Gaines, Brian. “Where’s the Rally? Approval and Trust of
the President, Cabinet, Congress, and Government Since September 11.” PS:
Political Science and Politics 35, no. 3 (September 2002): 531–36.
Gilmore, Brian. “Black America and the Dilemma of Patriotism.” In Voices
of Dissent: Critical Readings in American Politics, ed. William F.
Grover and Joseph G. Peschek, 308–12. New
York: Longman, 2002.
Glaberson, William. “Support for Bush’s Anti-Terror Plan.” New
York Times (December 5, 2001), sec. A.
Herel, Suzanne. “Truth, Justice, and the American Way: Since the Sept. 11 Attacks, a Resurgence in Patriotism
Has Been Displayed in Many Ways.” San Francisco Chronicle (October 19, 2001), sec.
Hetherington, Marc J., and Michael Nelson. “Anatomy of a
Rally Effect: George W. Bush and the War on Terrorism.” PS: Political
Science and Politics 36, no. 1 (January 2003): 37–42.
Hopkins, Brent. “Los Angeles-Area Retailers Report Rush
on Flag-Motif Items.” Los Angeles Daily News (September 19, 2001), sec. 0.
Huddy, Leonie, Nadia Khatib, and Theresa Capelos. “The Polls:
Trends; Reactions to the Terrorist Attacks of September 11, 2001.” Public Opinion Quarterly 66,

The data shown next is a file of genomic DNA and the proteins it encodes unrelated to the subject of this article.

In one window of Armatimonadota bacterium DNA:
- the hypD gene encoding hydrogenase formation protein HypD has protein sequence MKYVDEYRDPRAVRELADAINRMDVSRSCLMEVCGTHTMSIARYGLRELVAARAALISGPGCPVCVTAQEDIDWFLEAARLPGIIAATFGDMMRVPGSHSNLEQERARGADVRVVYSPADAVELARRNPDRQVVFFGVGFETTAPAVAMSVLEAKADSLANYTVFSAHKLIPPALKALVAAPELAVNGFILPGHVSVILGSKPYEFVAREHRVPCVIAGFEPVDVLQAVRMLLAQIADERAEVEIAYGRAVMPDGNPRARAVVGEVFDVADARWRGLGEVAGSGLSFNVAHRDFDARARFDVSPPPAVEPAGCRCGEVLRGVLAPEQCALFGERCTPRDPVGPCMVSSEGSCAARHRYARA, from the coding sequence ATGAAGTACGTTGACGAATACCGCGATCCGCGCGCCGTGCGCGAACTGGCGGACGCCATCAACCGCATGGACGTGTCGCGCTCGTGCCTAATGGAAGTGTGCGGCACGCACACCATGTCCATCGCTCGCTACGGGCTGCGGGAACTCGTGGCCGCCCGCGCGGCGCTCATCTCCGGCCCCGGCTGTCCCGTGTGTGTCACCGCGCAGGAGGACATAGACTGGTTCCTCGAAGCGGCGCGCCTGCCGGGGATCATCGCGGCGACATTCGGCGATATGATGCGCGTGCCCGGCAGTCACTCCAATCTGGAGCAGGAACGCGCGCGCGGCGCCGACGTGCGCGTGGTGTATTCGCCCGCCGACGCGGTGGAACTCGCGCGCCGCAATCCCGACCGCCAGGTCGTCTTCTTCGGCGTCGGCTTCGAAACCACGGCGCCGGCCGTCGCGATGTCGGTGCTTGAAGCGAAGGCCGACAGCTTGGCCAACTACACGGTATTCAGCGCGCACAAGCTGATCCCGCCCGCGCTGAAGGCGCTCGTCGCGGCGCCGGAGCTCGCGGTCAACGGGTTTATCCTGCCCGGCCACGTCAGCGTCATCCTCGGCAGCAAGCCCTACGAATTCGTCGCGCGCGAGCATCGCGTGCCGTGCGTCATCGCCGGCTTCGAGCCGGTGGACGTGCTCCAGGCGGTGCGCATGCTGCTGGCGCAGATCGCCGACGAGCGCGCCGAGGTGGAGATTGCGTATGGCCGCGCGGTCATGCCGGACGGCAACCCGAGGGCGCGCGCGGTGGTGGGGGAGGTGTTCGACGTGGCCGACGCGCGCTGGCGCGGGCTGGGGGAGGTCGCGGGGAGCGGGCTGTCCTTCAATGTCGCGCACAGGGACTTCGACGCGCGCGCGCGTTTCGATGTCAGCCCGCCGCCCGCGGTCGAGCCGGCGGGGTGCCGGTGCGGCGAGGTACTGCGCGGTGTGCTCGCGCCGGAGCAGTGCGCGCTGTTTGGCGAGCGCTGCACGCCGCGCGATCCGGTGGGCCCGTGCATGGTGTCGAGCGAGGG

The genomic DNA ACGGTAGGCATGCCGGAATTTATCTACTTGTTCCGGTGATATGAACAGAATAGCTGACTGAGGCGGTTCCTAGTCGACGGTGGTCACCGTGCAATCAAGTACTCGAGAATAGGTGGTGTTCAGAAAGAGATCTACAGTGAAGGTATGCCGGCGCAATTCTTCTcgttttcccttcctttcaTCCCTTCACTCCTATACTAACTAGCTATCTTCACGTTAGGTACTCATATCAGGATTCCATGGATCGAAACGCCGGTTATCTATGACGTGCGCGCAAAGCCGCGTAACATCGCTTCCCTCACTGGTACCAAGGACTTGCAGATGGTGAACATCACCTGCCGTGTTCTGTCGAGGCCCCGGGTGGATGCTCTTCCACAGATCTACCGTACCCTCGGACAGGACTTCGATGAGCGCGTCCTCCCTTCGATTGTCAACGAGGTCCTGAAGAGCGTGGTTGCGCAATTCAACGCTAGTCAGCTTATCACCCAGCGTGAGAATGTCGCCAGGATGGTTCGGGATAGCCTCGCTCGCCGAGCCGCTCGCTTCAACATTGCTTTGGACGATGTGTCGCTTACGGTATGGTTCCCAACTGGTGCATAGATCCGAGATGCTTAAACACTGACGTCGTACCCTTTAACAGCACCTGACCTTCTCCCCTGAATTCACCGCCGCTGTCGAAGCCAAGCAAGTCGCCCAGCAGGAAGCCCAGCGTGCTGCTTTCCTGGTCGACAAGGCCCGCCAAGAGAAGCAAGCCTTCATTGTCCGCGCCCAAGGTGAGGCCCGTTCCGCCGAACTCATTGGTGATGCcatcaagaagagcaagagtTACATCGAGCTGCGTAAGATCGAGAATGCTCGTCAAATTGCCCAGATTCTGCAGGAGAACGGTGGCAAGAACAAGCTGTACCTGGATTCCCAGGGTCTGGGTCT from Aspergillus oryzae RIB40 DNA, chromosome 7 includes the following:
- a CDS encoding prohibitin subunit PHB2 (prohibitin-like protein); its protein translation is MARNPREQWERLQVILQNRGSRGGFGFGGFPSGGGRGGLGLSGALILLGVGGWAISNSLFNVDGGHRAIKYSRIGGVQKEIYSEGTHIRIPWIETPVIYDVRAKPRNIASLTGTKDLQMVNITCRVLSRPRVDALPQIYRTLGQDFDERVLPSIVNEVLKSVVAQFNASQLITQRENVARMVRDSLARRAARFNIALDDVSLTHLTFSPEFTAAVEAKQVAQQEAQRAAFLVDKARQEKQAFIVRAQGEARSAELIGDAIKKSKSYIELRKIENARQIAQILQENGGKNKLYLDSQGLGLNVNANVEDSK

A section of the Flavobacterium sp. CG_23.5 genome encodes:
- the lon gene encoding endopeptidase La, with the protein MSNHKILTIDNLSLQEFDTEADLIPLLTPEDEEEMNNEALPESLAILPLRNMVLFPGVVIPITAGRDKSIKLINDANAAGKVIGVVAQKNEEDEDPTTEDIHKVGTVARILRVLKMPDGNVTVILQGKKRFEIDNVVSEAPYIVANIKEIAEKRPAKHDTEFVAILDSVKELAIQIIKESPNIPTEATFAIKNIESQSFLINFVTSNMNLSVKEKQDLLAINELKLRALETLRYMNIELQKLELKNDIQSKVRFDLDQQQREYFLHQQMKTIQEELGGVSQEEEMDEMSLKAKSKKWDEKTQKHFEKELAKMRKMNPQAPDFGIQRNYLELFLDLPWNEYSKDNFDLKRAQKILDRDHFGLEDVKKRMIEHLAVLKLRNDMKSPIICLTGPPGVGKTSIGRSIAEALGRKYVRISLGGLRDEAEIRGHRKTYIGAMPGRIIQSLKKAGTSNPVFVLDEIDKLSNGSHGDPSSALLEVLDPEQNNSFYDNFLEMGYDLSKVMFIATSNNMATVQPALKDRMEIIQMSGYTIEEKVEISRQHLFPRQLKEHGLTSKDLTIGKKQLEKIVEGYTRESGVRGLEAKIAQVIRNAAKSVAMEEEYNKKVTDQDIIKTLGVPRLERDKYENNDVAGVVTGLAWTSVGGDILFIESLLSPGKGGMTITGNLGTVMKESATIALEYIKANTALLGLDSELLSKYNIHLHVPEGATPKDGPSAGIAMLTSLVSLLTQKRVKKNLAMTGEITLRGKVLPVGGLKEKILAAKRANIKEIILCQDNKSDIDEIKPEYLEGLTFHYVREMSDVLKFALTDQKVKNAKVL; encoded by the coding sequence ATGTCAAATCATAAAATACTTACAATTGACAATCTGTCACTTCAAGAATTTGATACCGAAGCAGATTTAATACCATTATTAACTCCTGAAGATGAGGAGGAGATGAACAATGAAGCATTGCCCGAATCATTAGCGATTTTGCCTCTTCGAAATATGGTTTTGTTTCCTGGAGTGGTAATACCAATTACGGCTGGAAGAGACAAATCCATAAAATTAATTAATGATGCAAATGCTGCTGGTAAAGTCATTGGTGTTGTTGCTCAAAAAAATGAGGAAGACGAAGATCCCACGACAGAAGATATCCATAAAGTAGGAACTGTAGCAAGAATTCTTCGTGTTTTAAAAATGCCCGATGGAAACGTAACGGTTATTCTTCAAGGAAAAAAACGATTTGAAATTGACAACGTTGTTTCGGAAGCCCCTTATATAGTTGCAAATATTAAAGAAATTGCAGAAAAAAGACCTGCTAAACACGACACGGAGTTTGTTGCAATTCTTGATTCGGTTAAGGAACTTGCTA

no. 3 (2002a): 418–51.
Huddy, Leonie, Stanley
Feldman, Theresa Capelos, and Colin Provost. “The Consequences of Terrorism:
Disentangling the Effects of Personal and National Threat.” Political
Psychology 23, no. 3 (2002b): 485–510.
Jones, Jeffery, 2002, “Nearly 9 in 10 Americans Believe
Bin Laden Associates in United
States.” Gallup Poll Tuesday Briefing 88, September
17, 2002, http://poll.gallup.com/content/default.aspx?ci=6829&pg=1,
retrieved October 26,
Kaufmann, Jonathan. “Some Arab Americans Doubly Hurt by
Tragedy.” Wall Street Journal (September 17, 2001), sec. A.
Kull, Steven, Clay Ramsay, and Evan Lewis. “Misperceptions,
the Media, and the Iraq War.” Political Science
Quarterly 118, no. 4 (2003–04): 569–98.
Kull, Steven, Clay Ramsay, Stefan Subias, and Evan Lewis. “U.S. Public Beliefs on Iraq and